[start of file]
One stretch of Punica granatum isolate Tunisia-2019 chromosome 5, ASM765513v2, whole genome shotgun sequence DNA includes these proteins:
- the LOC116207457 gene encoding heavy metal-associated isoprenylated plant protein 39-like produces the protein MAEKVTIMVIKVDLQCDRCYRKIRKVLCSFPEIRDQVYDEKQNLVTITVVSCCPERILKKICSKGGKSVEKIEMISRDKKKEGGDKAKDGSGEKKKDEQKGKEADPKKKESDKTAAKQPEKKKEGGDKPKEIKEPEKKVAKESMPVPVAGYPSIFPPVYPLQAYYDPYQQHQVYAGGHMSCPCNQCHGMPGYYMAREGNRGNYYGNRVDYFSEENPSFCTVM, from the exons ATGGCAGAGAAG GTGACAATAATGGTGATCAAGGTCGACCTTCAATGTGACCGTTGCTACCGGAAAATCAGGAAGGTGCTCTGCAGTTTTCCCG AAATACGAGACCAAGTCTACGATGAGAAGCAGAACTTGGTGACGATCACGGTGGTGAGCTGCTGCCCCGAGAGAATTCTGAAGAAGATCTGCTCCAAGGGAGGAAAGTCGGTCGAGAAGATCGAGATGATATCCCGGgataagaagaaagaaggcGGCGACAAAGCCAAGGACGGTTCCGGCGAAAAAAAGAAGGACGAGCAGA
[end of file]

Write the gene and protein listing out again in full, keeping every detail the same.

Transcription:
One stretch of Punica granatum isolate Tunisia-2019 chromosome 5, ASM765513v2, whole genome shotgun sequence DNA includes these proteins:
- the LOC116207457 gene encoding heavy metal-associated isoprenylated plant protein 39-like produces the protein MAEKVTIMVIKVDLQCDRCYRKIRKVLCSFPEIRDQVYDEKQNLVTITVVSCCPERILKKICSKGGKSVEKIEMISRDKKKEGGDKAKDGSGEKKKDEQKGKEADPKKKESDKTAAKQPEKKKEGGDKPKEIKEPEKKVAKESMPVPVAGYPSIFPPVYPLQAYYDPYQQHQVYAGGHMSCPCNQCHGMPGYYMAREGNRGNYYGNRVDYFSEENPSFCTVM, from the exons ATGGCAGAGAAG GTGACAATAATGGTGATCAAGGTCGACCTTCAATGTGACCGTTGCTACCGGAAAATCAGGAAGGTGCTCTGCAGTTTTCCCG AAATACGAGACCAAGTCTACGATGAGAAGCAGAACTTGGTGACGATCACGGTGGTGAGCTGCTGCCCCGAGAGAATTCTGAAGAAGATCTGCTCCAAGGGAGGAAAGTCGGTCGAGAAGATCGAGATGATATCCCGGgataagaagaaagaaggcGGCGACAAAGCCAAGGACGGTTCCGGCGAAAAAAAGAAGGACGAGCAGA